Marion provides all varieties of expert joint repointing and restoration services.
We carefully prepare joints without damaging adjacent masonry units. As a company standard, our crews remove mortar utilizing the center cut approach. Only the center of the horizontal joints is cut with a rotary blade. Hand chisels are then utilized to remove mortar up to the brick or stone edge and at vertical joints. This technique ensures no overcutting or chipping of brick and stone units. On thin, butter joints, all mortar is removed by hand.
We perform our repointing work using custom blended mortar that replicates the formulation, aggregate, and appearance (tooling profile) of the original. By replacing like with like, we ensure that the building continues to perform as it was originally intended. By far, the most damage caused to historic masonry is by applying modern mortars that are not compatible with the original materials.
Mortars for repointing should be softer or more permeable than the masonry units and no harder or more impermeable than the historic mortar to prevent damage to the masonry units. It is a common error to assume that hardness or high strength is a measure of appropriateness, particularly for lime-based historic mortars. Stresses within a wall caused by expansion, contraction, moisture migration, or settlement must be accommodated in some manner; in a masonry wall, these stresses should be relieved by the mortar rather than by the masonry units.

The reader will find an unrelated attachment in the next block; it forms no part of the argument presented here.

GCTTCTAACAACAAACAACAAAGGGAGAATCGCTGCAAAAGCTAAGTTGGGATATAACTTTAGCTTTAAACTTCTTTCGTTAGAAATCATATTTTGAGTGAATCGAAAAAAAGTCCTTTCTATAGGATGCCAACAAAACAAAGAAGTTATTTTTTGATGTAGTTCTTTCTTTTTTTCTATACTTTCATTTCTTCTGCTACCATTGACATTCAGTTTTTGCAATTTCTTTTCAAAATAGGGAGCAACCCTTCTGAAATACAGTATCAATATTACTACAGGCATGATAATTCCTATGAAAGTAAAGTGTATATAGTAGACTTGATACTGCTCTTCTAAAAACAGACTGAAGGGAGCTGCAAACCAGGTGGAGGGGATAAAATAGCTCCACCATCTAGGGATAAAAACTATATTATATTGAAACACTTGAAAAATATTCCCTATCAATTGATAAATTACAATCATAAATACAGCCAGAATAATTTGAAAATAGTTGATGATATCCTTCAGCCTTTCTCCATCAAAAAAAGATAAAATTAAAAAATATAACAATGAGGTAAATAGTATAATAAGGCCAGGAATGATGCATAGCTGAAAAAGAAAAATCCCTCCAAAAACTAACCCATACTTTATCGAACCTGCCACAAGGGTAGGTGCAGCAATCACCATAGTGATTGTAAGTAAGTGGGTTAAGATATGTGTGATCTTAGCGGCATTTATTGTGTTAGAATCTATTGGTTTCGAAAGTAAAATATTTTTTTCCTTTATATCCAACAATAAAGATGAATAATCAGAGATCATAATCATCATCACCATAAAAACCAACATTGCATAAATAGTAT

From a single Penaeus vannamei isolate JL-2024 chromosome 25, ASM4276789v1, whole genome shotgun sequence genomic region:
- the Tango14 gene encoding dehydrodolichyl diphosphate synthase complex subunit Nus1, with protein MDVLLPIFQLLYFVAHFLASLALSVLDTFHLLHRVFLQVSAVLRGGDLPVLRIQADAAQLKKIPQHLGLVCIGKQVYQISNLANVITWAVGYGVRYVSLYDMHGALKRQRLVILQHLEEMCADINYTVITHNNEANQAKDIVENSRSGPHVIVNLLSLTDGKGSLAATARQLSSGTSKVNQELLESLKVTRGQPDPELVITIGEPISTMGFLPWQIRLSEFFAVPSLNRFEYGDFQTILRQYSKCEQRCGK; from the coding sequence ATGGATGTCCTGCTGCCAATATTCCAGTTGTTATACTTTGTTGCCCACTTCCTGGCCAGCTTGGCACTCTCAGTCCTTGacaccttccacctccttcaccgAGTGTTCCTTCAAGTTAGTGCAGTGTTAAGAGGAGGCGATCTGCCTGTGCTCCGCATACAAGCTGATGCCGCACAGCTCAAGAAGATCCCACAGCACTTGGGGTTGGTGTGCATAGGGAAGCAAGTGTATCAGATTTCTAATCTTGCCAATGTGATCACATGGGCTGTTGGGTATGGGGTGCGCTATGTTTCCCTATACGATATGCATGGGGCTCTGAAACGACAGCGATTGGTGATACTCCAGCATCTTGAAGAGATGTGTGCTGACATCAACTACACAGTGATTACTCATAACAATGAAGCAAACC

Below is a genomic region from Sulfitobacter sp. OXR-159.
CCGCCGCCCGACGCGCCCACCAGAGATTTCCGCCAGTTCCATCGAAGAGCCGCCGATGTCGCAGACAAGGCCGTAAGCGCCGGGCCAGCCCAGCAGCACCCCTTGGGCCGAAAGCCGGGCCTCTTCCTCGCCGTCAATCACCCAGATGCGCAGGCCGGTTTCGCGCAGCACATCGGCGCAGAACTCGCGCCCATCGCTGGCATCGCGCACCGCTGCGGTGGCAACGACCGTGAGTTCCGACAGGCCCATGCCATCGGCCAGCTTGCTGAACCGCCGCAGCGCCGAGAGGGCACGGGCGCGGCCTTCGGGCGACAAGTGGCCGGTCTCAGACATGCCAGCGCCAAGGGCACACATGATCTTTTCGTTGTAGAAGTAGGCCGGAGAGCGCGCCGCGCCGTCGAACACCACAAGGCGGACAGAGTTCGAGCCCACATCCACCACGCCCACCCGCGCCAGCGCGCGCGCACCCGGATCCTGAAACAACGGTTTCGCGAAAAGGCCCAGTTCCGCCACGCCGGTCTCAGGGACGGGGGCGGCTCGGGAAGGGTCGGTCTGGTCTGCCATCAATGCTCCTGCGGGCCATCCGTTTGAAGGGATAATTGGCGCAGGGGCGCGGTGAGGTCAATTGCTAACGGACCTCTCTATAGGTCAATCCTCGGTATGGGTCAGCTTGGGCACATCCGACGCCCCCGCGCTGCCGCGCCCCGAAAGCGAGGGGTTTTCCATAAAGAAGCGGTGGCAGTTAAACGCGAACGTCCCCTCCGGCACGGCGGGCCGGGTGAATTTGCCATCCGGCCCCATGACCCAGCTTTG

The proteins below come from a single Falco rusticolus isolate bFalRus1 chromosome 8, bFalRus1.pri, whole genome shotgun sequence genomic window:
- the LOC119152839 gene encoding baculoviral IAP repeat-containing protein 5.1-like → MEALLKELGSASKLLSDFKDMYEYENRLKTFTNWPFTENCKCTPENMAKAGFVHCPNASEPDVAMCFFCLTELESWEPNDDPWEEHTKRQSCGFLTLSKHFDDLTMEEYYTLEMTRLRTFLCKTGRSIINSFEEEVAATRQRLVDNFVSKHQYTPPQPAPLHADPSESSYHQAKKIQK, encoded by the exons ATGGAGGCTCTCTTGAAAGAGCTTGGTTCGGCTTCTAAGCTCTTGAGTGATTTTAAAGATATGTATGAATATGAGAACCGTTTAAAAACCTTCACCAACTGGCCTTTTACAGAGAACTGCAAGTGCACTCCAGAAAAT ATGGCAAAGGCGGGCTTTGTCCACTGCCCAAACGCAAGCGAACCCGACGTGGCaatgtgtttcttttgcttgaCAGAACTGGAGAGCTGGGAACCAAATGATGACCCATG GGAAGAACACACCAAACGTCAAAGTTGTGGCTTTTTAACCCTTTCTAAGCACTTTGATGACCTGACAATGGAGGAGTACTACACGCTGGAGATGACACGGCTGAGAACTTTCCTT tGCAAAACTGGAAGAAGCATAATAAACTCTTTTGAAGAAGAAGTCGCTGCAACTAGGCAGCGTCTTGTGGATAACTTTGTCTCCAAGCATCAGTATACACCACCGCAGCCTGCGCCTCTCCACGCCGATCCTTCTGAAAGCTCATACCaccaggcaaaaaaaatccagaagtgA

Permeability, or rate of vapor transmission, is critical. High lime mortars are more permeable than denser cement mortars. Historically, mortar acted as a bedding material—not unlike an expansion joint — rather than a “glue” for the masonry units, and moisture was able to migrate through the mortar joints rather than the masonry units.
Our expert craftspeople are also skilled in the restoration of historic ribbon and bead joints as well as butter joints. (Butter joints are extremely fine joints that are an 1/8 or narrower.)
Marion, Inc’s repointing work is executed in accordance with the National Park Service’s Preservation Brief #2, “Repointing Mortar Joints in Historic Buildings.” In fact, staff within Marion and our sister company U.S. Heritage Group, Inc. drafted the revised version of this preservation standard. Joints are not limited simply to mortar.
Control and skyward facing coping joints are primed, backer rod installed and filed with masonry sealant. We often finish our sealant joints with sand, when appropriate, to match the mortar joint.
Lead and other metal joints are sometimes used for hard to reach areas such as the top of monuments skyward-facing coping, etc. Marion has extensive experience with these long-wearing joints, which often require metal cutting, bending, and soldering.